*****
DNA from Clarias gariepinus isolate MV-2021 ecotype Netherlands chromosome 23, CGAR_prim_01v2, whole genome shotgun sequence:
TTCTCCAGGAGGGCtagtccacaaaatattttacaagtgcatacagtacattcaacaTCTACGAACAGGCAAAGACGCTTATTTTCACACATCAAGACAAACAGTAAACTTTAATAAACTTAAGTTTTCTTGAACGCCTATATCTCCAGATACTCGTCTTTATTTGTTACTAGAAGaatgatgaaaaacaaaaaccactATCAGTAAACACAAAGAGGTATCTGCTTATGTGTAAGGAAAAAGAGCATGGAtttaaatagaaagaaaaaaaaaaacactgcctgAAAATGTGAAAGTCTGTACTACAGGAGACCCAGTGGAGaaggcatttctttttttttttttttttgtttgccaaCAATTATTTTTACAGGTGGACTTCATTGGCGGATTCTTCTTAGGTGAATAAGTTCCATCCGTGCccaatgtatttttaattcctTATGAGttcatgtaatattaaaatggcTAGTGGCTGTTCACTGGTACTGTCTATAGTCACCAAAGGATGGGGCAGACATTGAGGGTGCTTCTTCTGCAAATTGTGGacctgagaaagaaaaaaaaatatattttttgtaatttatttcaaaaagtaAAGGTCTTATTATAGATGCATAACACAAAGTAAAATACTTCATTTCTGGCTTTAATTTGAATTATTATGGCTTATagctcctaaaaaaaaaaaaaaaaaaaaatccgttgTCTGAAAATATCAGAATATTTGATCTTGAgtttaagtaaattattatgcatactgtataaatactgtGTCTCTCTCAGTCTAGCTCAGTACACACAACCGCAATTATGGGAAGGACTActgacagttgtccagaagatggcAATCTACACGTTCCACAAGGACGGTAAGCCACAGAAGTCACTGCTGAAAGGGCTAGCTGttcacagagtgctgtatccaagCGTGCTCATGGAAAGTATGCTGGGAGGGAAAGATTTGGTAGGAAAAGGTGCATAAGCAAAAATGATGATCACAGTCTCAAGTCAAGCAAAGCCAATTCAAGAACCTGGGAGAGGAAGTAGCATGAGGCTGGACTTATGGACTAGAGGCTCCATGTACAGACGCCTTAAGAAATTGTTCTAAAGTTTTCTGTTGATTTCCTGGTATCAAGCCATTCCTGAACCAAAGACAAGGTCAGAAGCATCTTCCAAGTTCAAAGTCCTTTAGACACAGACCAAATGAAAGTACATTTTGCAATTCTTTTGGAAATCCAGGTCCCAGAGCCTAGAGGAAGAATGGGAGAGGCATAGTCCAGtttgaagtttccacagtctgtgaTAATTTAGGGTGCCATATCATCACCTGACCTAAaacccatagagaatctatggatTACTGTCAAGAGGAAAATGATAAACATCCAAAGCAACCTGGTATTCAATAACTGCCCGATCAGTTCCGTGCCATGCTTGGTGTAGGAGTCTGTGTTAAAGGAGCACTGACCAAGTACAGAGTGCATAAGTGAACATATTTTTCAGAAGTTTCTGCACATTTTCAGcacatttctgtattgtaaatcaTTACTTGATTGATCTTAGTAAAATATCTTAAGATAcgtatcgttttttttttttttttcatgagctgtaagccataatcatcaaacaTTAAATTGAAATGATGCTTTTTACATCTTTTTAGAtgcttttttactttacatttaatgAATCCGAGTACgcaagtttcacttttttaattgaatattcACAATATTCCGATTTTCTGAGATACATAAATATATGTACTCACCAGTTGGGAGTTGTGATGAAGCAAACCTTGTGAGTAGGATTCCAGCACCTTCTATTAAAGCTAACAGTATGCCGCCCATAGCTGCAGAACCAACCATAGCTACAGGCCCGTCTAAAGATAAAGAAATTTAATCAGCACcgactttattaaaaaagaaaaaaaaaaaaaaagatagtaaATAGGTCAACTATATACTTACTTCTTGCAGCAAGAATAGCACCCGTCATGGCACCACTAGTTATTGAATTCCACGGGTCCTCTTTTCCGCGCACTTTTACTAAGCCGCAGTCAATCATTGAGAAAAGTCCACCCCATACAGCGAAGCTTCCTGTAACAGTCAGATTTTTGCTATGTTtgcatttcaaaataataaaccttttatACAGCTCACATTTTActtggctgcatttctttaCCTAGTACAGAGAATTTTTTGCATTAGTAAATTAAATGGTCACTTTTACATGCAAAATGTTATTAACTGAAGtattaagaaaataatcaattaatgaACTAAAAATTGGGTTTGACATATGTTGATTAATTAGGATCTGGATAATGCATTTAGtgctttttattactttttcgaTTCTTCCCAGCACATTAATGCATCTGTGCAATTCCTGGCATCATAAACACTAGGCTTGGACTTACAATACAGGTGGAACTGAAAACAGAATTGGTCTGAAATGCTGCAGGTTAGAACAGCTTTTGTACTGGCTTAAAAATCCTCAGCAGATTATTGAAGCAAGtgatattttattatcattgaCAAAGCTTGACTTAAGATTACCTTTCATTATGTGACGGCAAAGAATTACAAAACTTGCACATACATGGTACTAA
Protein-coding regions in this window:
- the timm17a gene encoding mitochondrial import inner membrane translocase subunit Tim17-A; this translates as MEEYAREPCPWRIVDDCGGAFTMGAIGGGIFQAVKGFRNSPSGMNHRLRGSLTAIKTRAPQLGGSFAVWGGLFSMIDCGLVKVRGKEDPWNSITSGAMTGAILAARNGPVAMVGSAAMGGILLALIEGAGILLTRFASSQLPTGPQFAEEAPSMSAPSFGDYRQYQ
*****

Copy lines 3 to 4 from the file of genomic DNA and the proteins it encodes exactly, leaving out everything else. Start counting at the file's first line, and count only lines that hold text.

Protein-coding regions in this window:
- the timm17a gene encoding mitochondrial import inner membrane translocase subunit Tim17-A; this translates as MEEYAREPCPWRIVDDCGGAFTMGAIGGGIFQAVKGFRNSPSGMNHRLRGSLTAIKTRAPQLGGSFAVWGGLFSMIDCGLVKVRGKEDPWNSITSGAMTGAILAARNGPVAMVGSAAMGGILLALIEGAGILLTRFASSQLPTGPQFAEEAPSMSAPSFGDYRQYQ